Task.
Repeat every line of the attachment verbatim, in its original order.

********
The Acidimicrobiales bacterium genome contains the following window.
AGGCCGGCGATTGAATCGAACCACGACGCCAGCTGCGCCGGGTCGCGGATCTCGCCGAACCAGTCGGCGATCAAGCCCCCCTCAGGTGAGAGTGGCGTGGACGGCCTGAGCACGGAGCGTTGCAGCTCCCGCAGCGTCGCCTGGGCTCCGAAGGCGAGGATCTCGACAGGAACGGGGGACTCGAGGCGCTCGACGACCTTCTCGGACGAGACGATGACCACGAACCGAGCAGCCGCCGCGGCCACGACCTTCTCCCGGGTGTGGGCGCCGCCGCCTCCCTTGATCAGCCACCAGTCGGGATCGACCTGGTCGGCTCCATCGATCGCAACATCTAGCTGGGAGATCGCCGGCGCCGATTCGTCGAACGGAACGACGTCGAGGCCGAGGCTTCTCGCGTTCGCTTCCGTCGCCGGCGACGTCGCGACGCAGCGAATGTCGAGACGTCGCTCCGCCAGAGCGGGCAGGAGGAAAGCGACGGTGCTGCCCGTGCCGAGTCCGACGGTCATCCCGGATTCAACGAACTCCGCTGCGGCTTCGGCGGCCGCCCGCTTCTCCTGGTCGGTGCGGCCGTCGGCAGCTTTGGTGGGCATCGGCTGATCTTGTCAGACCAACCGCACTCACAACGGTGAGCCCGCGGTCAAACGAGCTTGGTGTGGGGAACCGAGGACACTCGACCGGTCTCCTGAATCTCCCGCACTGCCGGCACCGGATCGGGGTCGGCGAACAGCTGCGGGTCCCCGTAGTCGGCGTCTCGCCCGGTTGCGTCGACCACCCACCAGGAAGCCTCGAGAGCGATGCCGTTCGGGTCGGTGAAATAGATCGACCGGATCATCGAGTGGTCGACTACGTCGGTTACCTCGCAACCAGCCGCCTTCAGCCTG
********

The Acidimicrobiales bacterium genome contains the following window.
AGGCCGGCGATTGAATCGAACCACGACGCCAGCTGCGCCGGGTCGCGGATCTCGCCGAACCAGTCGGCGATCAAGCCCCCCTCAGGTGAGAGTGGCGTGGACGGCCTGAGCACGGAGCGTTGCAGCTCCCGCAGCGTCGCCTGGGCTCCGAAGGCGAGGATCTCGACAGGAACGGGGGACTCGAGGCGCTCGACGACCTTCTCGGACGAGACGATGACCACGAACCGAGCAGCCGCCGCGGCCACGACCTTCTCCCGGGTGTGGGCGCCGCCGCCTCCCTTGATCAGCCACCAGTCGGGATCGACCTGGTCGGCTCCATCGATCGCAACATCTAGCTGGGAGATCGCCGGCGCCGATTCGTCGAACGGAACGACGTCGAGGCCGAGGCTTCTCGCGTTCGCTTCCGTCGCCGGCGACGTCGCGACGCAGCGAATGTCGAGACGTCGCTCCGCCAGAGCGGGCAGGAGGAAAGCGACGGTGCTGCCCGTGCCGAGTCCGACGGTCATCCCGGATTCAACGAACTCCGCTGCGGCTTCGGCGGCCGCCCGCTTCTCCTGGTCGGTGCGGCCGTCGGCAGCTTTGGTGGGCATCGGCTGATCTTGTCAGACCAACCGCACTCACAACGGTGAGCCCGCGGTCAAACGAGCTTGGTGTGGGGAACCGAGGACACTCGACCGGTCTCCTGAATCTCCCGCACTGCCGGCACCGGATCGGGGTCGGCGAACAGCTGCGGGTCCCCGTAGTCGGCGTCTCGCCCGGTTGCGTCGACCACCCACCAGGAAGCCTCGAGAGCGATGCCGTTCGGGTCGGTGAAATAGATCGACCGGATCATCGAGTGGTCGACTACGTCGGTTACCTCGCAACCAGCCGCCTTCAGCCTG